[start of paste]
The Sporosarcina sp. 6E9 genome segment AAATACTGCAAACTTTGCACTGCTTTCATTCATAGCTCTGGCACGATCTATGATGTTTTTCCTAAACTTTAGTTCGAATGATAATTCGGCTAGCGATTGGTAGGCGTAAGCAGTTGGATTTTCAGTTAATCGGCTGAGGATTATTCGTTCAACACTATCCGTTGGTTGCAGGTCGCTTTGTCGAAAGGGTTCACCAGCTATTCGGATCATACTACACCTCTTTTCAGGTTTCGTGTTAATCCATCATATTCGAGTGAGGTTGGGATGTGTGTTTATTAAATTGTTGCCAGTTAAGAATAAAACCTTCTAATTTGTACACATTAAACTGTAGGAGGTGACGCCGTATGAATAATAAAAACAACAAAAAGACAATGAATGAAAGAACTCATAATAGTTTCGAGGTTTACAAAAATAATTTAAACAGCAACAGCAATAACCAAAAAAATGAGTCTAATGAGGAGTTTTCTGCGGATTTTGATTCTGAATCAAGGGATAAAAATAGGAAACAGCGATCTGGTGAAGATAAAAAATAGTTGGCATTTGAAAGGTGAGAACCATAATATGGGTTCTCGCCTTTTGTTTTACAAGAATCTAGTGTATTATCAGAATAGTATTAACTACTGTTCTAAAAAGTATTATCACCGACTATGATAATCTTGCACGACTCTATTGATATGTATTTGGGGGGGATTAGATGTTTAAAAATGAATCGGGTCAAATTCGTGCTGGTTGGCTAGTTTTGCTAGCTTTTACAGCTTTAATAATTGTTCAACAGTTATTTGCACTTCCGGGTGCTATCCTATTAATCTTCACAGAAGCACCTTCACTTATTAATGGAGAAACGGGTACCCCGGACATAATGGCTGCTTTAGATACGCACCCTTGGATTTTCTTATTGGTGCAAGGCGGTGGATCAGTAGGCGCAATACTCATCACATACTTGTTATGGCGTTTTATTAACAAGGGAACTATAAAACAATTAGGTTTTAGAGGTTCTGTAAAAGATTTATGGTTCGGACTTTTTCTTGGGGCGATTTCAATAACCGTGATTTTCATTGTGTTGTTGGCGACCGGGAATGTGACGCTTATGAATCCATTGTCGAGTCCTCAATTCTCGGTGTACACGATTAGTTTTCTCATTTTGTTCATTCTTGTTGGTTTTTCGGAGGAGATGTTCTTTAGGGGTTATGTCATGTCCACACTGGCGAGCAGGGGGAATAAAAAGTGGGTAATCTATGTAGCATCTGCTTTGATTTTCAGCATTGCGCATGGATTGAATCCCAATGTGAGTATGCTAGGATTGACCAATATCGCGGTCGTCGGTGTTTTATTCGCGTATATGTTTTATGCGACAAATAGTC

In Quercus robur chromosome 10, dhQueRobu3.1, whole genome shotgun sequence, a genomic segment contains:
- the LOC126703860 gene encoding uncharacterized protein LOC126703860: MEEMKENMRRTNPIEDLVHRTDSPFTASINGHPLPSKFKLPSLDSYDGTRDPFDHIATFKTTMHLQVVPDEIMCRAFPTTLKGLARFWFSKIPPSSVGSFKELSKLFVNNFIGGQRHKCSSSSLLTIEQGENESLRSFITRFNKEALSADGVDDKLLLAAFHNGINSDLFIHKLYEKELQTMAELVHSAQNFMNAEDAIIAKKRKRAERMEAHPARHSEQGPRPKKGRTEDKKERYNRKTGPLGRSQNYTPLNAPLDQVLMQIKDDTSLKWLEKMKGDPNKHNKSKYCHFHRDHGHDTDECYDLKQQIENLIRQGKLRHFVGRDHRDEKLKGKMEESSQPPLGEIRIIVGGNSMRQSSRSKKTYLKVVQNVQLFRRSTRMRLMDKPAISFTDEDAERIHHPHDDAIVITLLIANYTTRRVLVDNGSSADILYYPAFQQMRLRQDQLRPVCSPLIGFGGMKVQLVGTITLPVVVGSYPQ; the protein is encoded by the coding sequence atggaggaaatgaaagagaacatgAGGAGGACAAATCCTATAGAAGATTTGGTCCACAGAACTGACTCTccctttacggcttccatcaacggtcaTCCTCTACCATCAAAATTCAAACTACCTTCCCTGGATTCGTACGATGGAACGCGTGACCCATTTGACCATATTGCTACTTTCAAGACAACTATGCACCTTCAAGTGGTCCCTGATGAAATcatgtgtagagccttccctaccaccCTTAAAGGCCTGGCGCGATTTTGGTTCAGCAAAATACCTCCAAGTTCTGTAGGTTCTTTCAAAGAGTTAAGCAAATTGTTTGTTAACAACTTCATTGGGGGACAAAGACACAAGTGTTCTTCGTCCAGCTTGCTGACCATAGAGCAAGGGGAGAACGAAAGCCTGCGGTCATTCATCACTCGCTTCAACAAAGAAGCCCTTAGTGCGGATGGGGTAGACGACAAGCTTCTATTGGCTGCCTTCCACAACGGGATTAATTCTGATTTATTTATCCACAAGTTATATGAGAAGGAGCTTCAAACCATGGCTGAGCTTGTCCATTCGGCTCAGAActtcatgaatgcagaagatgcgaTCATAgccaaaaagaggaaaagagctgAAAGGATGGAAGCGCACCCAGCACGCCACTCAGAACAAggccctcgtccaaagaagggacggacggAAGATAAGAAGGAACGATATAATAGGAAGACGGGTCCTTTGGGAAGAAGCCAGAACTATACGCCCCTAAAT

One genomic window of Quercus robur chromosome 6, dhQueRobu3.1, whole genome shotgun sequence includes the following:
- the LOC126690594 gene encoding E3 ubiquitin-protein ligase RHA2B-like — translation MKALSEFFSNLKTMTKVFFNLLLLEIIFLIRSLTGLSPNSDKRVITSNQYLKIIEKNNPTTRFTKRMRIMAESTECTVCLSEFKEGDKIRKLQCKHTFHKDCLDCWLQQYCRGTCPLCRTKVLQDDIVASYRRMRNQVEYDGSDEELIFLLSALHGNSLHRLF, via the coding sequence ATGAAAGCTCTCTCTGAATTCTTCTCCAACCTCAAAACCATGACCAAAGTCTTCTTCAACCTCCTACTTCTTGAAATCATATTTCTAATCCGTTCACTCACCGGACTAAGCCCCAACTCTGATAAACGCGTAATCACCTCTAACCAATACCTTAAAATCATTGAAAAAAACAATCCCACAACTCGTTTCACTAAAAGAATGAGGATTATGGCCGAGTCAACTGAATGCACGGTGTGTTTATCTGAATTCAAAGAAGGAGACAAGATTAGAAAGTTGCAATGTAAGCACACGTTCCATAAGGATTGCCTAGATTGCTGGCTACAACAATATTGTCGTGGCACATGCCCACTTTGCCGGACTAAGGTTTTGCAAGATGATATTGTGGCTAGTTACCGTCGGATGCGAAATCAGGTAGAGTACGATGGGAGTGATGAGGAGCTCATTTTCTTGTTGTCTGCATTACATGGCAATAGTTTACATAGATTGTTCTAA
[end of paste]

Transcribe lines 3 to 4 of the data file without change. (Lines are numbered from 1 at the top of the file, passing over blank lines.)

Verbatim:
- the LOC126703860 gene encoding uncharacterized protein LOC126703860: MEEMKENMRRTNPIEDLVHRTDSPFTASINGHPLPSKFKLPSLDSYDGTRDPFDHIATFKTTMHLQVVPDEIMCRAFPTTLKGLARFWFSKIPPSSVGSFKELSKLFVNNFIGGQRHKCSSSSLLTIEQGENESLRSFITRFNKEALSADGVDDKLLLAAFHNGINSDLFIHKLYEKELQTMAELVHSAQNFMNAEDAIIAKKRKRAERMEAHPARHSEQGPRPKKGRTEDKKERYNRKTGPLGRSQNYTPLNAPLDQVLMQIKDDTSLKWLEKMKGDPNKHNKSKYCHFHRDHGHDTDECYDLKQQIENLIRQGKLRHFVGRDHRDEKLKGKMEESSQPPLGEIRIIVGGNSMRQSSRSKKTYLKVVQNVQLFRRSTRMRLMDKPAISFTDEDAERIHHPHDDAIVITLLIANYTTRRVLVDNGSSADILYYPAFQQMRLRQDQLRPVCSPLIGFGGMKVQLVGTITLPVVVGSYPQ; the protein is encoded by the coding sequence atggaggaaatgaaagagaacatgAGGAGGACAAATCCTATAGAAGATTTGGTCCACAGAACTGACTCTccctttacggcttccatcaacggtcaTCCTCTACCATCAAAATTCAAACTACCTTCCCTGGATTCGTACGATGGAACGCGTGACCCATTTGACCATATTGCTACTTTCAAGACAACTATGCACCTTCAAGTGGTCCCTGATGAAATcatgtgtagagccttccctaccaccCTTAAAGGCCTGGCGCGATTTTGGTTCAGCAAAATACCTCCAAGTTCTGTAGGTTCTTTCAAAGAGTTAAGCAAATTGTTTGTTAACAACTTCATTGGGGGACAAAGACACAAGTGTTCTTCGTCCAGCTTGCTGACCATAGAGCAAGGGGAGAACGAAAGCCTGCGGTCATTCATCACTCGCTTCAACAAAGAAGCCCTTAGTGCGGATGGGGTAGACGACAAGCTTCTATTGGCTGCCTTCCACAACGGGATTAATTCTGATTTATTTATCCACAAGTTATATGAGAAGGAGCTTCAAACCATGGCTGAGCTTGTCCATTCGGCTCAGAActtcatgaatgcagaagatgcgaTCATAgccaaaaagaggaaaagagctgAAAGGATGGAAGCGCACCCAGCACGCCACTCAGAACAAggccctcgtccaaagaagggacggacggAAGATAAGAAGGAACGATATAATAGGAAGACGGGTCCTTTGGGAAGAAGCCAGAACTATACGCCCCTAAAT

One genomic window of Quercus robur chromosome 6, dhQueRobu3.1, whole genome shotgun sequence includes the following: